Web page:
Co-op charge almost ten times as much for identical painkillers

5 March 2015

Good old Co-Operative Food. You know, the one founded on ethical principles? Well, it seems they are as ready to swindle consumers as any less ethical supermarket, by making false claims on their products, and then attempting to charge almost ten times as much for the hyped-up product.

If you have a headache, you might want to buy some painkillers. Ibuprofen is a popular choice. In Co-operative Food stores, you can find both standard ibuprofen tablets and ‘Long Lasting’ ibuprofen tablets side by side on the shelf. If you are a busy person, you might think you’d better purchase the ‘long lasting’ tablets to make sure your pain does not impinge on your day any more than absolutely necessary.

photo 3

As you can see, the standard and long-lasting tablets are in very similar packaging. So similar, and so closely nestled together that it almost might be possible to mistakenly pick up the wrong packet- which would be an expensive mistake to make given than the ‘Long Lasting’ ibuprofen tablets cost £1.95 for 8 tablets (24.4p each)and the standard ibuprofen tablets  cost 45p for 16 tablets (2.8p each). Now, almost ten times more expensive is a fairly hefty premium to pay for a  ‘long lasting’ effect so we checked the ingredients of the tablets to see what gave the long lasting tablets their endurance. Guess what we found? That’s right. Nothing.

You see the 2.8p tablets and the 24.4p tablets are identical in terms of active ingredients. Both contain 200mg ibuprofen.  So we were confused. Surely the Co-op with their “ethical values” that include “openness” and “honesty” were not merely trying to sell consumers ibuprofen with added snake oil just to make a hefty profit?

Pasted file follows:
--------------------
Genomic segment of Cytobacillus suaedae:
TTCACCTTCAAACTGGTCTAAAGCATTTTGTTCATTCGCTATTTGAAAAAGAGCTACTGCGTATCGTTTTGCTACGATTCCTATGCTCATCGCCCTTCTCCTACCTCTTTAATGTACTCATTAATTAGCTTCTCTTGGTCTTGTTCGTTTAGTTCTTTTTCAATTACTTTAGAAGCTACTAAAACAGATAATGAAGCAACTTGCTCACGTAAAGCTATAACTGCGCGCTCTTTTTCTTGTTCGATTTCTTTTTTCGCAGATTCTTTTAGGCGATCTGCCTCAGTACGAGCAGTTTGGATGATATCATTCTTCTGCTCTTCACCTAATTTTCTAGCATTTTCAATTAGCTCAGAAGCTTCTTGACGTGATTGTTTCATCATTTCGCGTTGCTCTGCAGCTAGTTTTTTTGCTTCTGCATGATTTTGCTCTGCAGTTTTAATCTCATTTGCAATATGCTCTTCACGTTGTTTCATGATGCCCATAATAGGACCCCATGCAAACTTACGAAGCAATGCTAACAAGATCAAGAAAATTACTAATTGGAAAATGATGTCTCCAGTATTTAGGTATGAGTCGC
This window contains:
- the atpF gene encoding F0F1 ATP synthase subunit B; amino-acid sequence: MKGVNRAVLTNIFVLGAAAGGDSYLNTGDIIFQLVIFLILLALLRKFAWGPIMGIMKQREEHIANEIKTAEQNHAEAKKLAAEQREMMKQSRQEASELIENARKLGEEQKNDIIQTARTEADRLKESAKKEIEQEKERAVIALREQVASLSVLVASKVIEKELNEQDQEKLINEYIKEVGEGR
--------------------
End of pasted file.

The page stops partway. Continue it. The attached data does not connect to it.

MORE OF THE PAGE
So we asked them. And they said "there is a difference," but didn't actually get round to explaining what the difference was, or responding to our query as to whether they thought they were deliberately misleading customers by selling products that are chemically identical under another name. Funny that. Looks like the “Co-operative value” of “self responsibility- we take responsibility for, and answer to our actions” might be something else that is actually a load of old codswallop…


Co-op have now come back to tell us why the "Long Lasting" tablets are worth so much more. The answer is that "the Long Lasting ibuprofen are made up of beads which allow the ibuprofen to release slowly as opposed to  the tablet which is immediate." They also feel that swindle is too strong a word.

So it's up to you as to whether you would rather take two long lasting tablets, delivering you 400mg of pain relief over 12 hours for a total cost of 48.8p, or whether you'd rather take two tablets every four hours and get 1200mg of pain relief at a cost of 16.8p. A third of the pain relieving ingredient for (almost) three times the cost. Seems perfectly reasonable...



  • Breadman
    I am not affiliated with, or a particular fan of, Co-op. But there's more to how long a painkiller lasts than the volume of active ingredient. What if they have a different coating, so that they are broken down differently in the stomach, meaning that one is released more slowly than the other? Slow news day at BW Towers? Also, at the risk of being a picky bugger, is 8 and two-thirds the cost, really nearly ten times?
  • Sticky
    Breadman, you really are a picky bugger... Read the title... it says ALMOST ten times. For once BW have got it almost right!
  • Howdareyoudeletemycomments
    As a former employee of the Co-op, I've seen the mural on the 14th floor of 1 Angel Square that espouses all their positive qualities, such as the aforementioned honesty. Shame about the institutionalised bullying that occurs from mid to lower management and forces people into leaving. Saw that happen a few times and then fell victim to it myself. HR back the managers regardless of the evidence. Bit off-topic I know, but I'm supporting the notion that the Co-op are not what they would have you believe.